It's exciting, trepidatious and with a big dose of the unknown. They'll cross into Mongolia on Sunday (12/5/13), a country with the world's lowest population density, with many many miles of empty, bleak landscapes ahead of them. Where the temperatures at night can still fall below freezing. No hotels, no luxuries, scarce WiFi or phone coverage ............  so communications over the next two weeks at least are going to be very limited.

We wish them good luck ...... we're all praying for safe passage through to the other side.

Wednesday, 8 May 2013

Another milestone reached

They've completed stage two and are now safely in Novosibirsk, but this stage hasn't been without it's troubles.......

Hi guys, I'm holed up at Novosibirsk in Russia, waiting for Graham and Mike to arrive and join me for the journey through Mongolia then back in to Russia, then on to Vladivostok. The two Jimnys are at the local Suzuki dealership, where we had a photoshoot and press conference this morning and now they're getting checked out ready for the next stage. They have had a bit of a pounding as a result of the Russian and Kazakhstan roads.  We paid the price by having to repair a sheared bolt on one of the shock absorbers, we had that welded twice, done properly last time! Then I lost a bolt off one of the shock absorbers on the front so we found a little work shop who replaced it and we were on our way again. The last 350 miles or so I have had to take it a bit easy to make sure we made it this far.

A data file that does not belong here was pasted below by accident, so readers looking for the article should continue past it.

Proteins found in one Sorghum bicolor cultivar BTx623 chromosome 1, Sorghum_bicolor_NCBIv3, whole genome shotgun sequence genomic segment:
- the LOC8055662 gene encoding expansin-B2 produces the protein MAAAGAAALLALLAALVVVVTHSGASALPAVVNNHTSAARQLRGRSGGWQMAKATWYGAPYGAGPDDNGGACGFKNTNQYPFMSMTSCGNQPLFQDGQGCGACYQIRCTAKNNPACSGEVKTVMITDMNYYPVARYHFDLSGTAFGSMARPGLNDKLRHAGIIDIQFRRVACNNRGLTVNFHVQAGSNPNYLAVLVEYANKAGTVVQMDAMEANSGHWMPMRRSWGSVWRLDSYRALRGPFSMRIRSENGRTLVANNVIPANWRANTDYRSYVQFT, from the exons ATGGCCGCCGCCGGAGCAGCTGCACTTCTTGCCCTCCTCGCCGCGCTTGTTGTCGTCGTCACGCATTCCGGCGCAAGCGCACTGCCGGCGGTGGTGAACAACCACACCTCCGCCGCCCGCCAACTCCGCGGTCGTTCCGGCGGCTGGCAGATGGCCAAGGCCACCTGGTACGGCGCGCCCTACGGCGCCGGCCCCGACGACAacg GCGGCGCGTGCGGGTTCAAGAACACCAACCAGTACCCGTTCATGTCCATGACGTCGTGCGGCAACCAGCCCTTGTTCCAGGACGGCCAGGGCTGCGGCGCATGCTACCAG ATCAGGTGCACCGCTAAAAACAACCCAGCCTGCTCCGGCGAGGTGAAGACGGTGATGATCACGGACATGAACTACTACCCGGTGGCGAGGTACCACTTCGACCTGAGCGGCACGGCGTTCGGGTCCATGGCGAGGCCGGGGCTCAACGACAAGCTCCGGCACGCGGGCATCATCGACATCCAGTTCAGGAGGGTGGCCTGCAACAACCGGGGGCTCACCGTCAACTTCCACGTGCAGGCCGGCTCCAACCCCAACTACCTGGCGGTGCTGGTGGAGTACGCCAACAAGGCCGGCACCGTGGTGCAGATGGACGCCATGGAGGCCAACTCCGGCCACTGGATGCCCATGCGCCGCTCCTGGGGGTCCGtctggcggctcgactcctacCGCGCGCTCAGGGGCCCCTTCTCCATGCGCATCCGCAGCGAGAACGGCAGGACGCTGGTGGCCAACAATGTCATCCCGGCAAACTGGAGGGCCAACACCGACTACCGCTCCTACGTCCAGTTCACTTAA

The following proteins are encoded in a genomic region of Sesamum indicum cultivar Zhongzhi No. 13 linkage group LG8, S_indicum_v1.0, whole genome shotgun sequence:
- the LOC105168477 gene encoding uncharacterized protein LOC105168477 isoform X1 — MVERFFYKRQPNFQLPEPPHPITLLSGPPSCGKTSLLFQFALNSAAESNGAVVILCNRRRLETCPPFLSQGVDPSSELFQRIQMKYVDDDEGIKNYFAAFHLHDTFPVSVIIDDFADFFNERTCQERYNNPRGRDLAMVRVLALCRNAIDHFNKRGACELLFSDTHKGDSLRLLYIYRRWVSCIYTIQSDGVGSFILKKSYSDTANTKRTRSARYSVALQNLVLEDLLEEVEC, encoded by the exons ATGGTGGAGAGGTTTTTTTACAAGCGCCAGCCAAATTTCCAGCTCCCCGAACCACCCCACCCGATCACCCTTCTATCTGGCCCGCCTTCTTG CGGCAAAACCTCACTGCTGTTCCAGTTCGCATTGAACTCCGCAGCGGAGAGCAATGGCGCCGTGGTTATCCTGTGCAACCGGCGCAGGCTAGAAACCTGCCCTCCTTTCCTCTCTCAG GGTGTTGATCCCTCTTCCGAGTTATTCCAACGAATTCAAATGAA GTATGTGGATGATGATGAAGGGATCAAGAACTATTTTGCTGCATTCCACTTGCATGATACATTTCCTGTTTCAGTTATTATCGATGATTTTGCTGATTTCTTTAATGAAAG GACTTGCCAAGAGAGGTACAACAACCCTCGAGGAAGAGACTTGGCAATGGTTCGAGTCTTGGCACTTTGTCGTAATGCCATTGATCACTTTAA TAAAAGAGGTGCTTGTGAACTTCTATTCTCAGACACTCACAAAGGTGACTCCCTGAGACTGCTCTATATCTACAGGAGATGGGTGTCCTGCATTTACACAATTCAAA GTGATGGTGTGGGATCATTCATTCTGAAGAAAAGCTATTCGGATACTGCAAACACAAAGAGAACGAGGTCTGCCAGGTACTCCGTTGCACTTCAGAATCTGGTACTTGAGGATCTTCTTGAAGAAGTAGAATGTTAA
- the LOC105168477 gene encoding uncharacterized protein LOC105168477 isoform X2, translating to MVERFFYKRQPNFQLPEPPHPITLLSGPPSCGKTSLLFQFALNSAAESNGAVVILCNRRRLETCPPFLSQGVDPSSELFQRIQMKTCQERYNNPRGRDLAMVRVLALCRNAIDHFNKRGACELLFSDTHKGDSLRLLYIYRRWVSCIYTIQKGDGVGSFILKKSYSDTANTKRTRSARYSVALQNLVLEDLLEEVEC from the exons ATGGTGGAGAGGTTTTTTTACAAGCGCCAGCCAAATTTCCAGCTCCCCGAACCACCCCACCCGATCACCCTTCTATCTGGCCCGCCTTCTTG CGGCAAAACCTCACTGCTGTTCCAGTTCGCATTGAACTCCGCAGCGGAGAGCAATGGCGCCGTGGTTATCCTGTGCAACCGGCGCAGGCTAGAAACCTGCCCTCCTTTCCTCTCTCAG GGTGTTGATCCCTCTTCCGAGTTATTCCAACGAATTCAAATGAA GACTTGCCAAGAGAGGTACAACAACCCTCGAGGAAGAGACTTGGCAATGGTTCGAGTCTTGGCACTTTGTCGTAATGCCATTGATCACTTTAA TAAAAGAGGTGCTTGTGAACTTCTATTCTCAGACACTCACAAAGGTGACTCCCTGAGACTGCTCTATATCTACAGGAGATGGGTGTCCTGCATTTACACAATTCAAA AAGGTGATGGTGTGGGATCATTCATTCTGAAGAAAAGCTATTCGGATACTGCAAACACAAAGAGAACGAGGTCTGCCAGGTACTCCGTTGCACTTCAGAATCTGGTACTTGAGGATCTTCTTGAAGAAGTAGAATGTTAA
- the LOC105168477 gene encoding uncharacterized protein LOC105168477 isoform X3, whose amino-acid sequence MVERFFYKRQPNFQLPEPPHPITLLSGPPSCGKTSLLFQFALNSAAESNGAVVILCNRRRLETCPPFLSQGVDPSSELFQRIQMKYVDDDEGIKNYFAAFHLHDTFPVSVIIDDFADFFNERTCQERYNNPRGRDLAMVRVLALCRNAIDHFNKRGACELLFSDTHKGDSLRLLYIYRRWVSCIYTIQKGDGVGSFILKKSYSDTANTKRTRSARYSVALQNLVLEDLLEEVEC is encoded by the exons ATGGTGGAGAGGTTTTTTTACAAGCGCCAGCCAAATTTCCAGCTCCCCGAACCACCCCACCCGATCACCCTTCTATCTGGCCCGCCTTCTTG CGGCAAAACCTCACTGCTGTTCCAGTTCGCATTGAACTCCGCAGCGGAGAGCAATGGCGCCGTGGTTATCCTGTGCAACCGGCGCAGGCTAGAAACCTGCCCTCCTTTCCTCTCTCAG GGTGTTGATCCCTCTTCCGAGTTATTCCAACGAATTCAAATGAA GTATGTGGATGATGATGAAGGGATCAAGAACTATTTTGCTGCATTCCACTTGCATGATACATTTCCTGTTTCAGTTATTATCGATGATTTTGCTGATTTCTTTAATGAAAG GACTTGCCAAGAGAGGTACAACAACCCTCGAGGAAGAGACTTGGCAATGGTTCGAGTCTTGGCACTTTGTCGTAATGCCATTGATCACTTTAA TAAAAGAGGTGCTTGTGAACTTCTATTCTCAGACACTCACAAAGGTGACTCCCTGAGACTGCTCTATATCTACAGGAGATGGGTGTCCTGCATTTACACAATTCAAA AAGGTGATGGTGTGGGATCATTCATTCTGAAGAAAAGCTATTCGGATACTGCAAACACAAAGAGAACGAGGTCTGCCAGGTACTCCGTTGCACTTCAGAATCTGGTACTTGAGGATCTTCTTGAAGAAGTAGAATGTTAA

To say I'm not concerned about what lies ahead will be an understatement, getting through the border will have its problems and so far I don't have a Russian translator to accompany us.  If we can't find anyone by departure time we're going it alone.  Then travelling through Mongolia where all the roads generally are dirt roads, is obviously a concern,  all our modifications should now come into their own.  Finding anywhere to lay our heads will be scarce so we will be camping the majority of the time. It drops 10 to 15 degrees below at night so that should be fun!  And another thing, I hope the other guys like spaghetti!! I will keep you posted as to how we get on. 

Buy for now Les

I reminded Les that he promised to begin shaving slices off the fruit cake at the first campsite. Then the confession came out ........ they've eaten half of it, there was only so much Russian food I could take he said!!

Crew for stage three, leaving Novosibirsk on May 10th is Les Carvall, Graham Higgins, Mike Bailey and should have been Alan Butler.  Unfortunately Alan has been diagnosed with a very serious illness and disappointingly he is not able to join the other guys. It's not only disappointing for Alan because he's been part of the team from the outset, but it's disappointing for Les not to have his friend along to take part in the experience he helped to plan. We want to take this opportunity to thank Alan for all his hard work on behalf of Heaven Can Wait I'm Busy and to assure him our thoughts and prayers are with him and his family.